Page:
4 months ago it was hard to believe that this journey would ever come to an end. In some ways, I’m not sure a postpartum journey ever does but I do know that my goal and journey to run Boston postpartum has come to an end.
In case you missed it, you can read my full recap of the 2017 Boston Marathon here.
This journey was a fun one and something that I will remember for a long long time. That doesn’t mean it didn’t come with hardships or struggles but it did make me very proud of myself and my body that it was able to build back after the birth of our sweet Easton.
If you’ve been following my journey then you’ve probably read most of these posts but you can find more about my entire postpartum journey below:
Now that this particular journey is over I thought it’d be fun to do a post and look back at it and summarize some of the best and hardest parts.
I came up with the original plan loosely based off of Hal Higdon’s advance marathon training plan but quickly ended up adjusting it more to adapt to running postpartum. The first several weeks I stuck to the plan pretty much exactly but as the weeks progressed and Easton got bigger, stroller running had to become more of a focus instead of the time I had originally spent on the treadmill.
In ran a total of 349 miles during this training cycle. My lowest mileage week was 33 and my highest was 48. It was the lowest mileage training cycle I’ve had but I was amazed still how prepared I felt when it came tor race day.
I ran 6 days a week for 12 weeks with one rest day every week. I typically took it on Friday but sometimes I moved it around if our schedule changed (only when we were on vacation in Florida).
I’d say coming back postpartum the biggest struggle for me was finding my endurance again. There were several weeks when I would dread my long run because I knew they would be the most challenging for me. I found that I had to take my long runs much slower than other runs to make sure that I had enough steam left in the end.
I had some great long runs and some really terrible ones, but I know these made me stronger in the end come marathon day. While long runs have been a struggle in the past for me it was more mental, in this cycle I truly had to build back strength from pregnancy and delivery. I was able to maintain a base during pregnancy but didn’t go further than 11 miles so I had some work to do when it came to endurance.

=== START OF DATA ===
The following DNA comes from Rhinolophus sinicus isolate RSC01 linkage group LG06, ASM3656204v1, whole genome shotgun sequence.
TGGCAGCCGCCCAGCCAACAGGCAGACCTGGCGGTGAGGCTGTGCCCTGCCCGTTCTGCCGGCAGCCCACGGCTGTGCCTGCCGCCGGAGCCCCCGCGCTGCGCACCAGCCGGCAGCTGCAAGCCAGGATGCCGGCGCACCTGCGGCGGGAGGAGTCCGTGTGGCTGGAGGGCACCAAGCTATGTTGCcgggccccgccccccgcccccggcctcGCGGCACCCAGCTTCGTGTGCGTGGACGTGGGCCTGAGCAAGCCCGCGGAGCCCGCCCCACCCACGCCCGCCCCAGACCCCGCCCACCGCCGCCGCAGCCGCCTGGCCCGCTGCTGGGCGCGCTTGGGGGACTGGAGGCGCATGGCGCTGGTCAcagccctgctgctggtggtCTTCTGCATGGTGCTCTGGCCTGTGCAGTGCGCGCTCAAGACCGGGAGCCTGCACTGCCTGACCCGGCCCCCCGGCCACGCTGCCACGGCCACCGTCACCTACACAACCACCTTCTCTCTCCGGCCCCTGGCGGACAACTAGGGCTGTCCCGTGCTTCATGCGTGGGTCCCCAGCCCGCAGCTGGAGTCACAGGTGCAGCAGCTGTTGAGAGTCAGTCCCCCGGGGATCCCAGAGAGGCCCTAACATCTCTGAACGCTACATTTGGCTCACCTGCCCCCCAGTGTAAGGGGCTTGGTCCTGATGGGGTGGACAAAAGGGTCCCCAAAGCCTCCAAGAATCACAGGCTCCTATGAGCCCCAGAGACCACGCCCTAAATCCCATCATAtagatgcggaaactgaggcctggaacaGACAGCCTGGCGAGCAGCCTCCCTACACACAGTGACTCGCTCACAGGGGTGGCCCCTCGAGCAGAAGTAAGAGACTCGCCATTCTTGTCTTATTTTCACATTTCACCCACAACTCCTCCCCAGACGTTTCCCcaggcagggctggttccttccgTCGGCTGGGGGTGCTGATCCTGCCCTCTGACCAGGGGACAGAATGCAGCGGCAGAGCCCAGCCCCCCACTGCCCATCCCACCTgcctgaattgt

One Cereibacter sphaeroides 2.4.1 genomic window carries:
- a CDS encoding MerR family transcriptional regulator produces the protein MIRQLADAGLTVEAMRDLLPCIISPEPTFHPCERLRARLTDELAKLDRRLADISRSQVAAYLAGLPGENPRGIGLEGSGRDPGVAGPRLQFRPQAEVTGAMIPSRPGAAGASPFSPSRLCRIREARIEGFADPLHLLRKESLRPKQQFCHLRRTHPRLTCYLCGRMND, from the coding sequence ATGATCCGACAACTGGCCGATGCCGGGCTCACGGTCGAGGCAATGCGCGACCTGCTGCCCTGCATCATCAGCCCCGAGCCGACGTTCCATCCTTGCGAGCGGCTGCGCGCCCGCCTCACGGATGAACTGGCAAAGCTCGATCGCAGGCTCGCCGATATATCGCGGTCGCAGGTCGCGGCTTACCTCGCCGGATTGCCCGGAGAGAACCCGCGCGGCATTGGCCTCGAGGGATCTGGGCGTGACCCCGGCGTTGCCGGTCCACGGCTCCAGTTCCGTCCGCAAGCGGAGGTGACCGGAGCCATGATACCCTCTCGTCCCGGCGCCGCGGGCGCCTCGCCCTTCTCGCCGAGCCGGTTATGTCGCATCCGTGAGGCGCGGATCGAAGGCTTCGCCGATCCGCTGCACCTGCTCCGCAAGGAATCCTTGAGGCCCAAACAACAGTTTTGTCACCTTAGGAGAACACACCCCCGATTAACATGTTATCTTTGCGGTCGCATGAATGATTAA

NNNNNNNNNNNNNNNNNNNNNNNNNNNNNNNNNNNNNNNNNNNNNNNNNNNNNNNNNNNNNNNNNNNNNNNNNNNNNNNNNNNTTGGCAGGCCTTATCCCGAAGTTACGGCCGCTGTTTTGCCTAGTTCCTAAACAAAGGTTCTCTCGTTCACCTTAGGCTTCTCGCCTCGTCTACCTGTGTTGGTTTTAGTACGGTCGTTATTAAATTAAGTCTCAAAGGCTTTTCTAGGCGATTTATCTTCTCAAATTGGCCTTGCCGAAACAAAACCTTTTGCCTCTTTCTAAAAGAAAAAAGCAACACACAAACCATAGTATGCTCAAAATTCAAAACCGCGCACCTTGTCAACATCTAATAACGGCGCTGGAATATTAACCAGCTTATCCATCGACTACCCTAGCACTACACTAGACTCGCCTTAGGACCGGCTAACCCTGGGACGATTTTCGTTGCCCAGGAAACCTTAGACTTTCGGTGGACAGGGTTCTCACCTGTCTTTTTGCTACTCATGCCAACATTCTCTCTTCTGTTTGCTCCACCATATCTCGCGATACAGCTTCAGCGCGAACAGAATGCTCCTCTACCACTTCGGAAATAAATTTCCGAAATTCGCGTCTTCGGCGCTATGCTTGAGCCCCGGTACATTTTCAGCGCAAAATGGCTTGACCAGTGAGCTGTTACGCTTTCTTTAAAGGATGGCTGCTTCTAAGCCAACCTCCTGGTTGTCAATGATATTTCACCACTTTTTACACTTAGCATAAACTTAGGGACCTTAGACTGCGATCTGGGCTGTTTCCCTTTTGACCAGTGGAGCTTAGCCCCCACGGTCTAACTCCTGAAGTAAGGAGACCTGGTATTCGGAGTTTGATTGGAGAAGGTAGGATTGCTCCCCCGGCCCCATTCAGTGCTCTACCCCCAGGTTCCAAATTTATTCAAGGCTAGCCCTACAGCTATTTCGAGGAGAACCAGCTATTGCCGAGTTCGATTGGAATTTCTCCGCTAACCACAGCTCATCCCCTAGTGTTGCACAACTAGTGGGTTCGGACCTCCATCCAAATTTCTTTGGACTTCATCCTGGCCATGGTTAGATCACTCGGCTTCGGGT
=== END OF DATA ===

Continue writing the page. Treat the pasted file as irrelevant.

Since I talked about my biggest struggle, it only makes sense to talk about the best part. Overall I’d say the best part about my postpartum running journey was learning to adapt and how much stronger childbirth (and being a Mom) made me.
My running had to often change if I didn’t sleep as much, Easton was having a bad day, or when he simply didn’t want to sit by the treadmill anymore. The entire second half of my training cycle, aside from long runs, was done with the running stroller. Even my workouts were done pushing my stroller. In the end this made me much stronger, but it wasn’t always easy and definietly made runs harder at times. However; I learned to adapt and I got to enjoy so many miles with the best little running buddy!
How Training Changed
If I think back on how my marathon training was in the cycles prior to getting pregnant there were some major differences:
- less miles postpartum
- more focus on quality of quantity
- focus on strength work
- ease into training much more
Obviously when I began training my body was getting stronger but still had quite a ways to go. The first several weeks I had to be very gentle with my body and I had to ease into the marathon training miles much easier. I tried to focus on the quality of each run instead of adding in a bunch of unnecessary miles. I had to focus more on core work and strength work especially in those early weeks, and just overall took my miles down this cycle to help avoid injury.
In the beginning I had set workouts, but as my training had to change and adapt I went to a more effort based training. This was especially important since I was running with the stroller. The great thing about this is that it set me up perfectly for running Boston without my miles splits. I learned a lot about how my body felt at different paces.
It also took a lot of pressure off for workouts and I went solely off the effort my body was able to give that day. This required me to be more in tune with my body and listen to it much more.
Running a marathon 4 months postpartum was such a learning experience for me but it also was a great challenge in learning to go easy on my body and let it adapt to the training. I get a lot of questions from other soon-to-be Mom’s about if they can run a race postpartum. There isn’t a simple and easy answer to that – it is dependent on many things but for the most part assuming no crazy complications or injuries with the right training it can be done.
Remember – you are stronger than you give yourself credit for! The hardest part in many ways was adjusting to the lack of sleep! It can change constantly so learning to adapt and giving yourself grace can go a long way in postpartum running!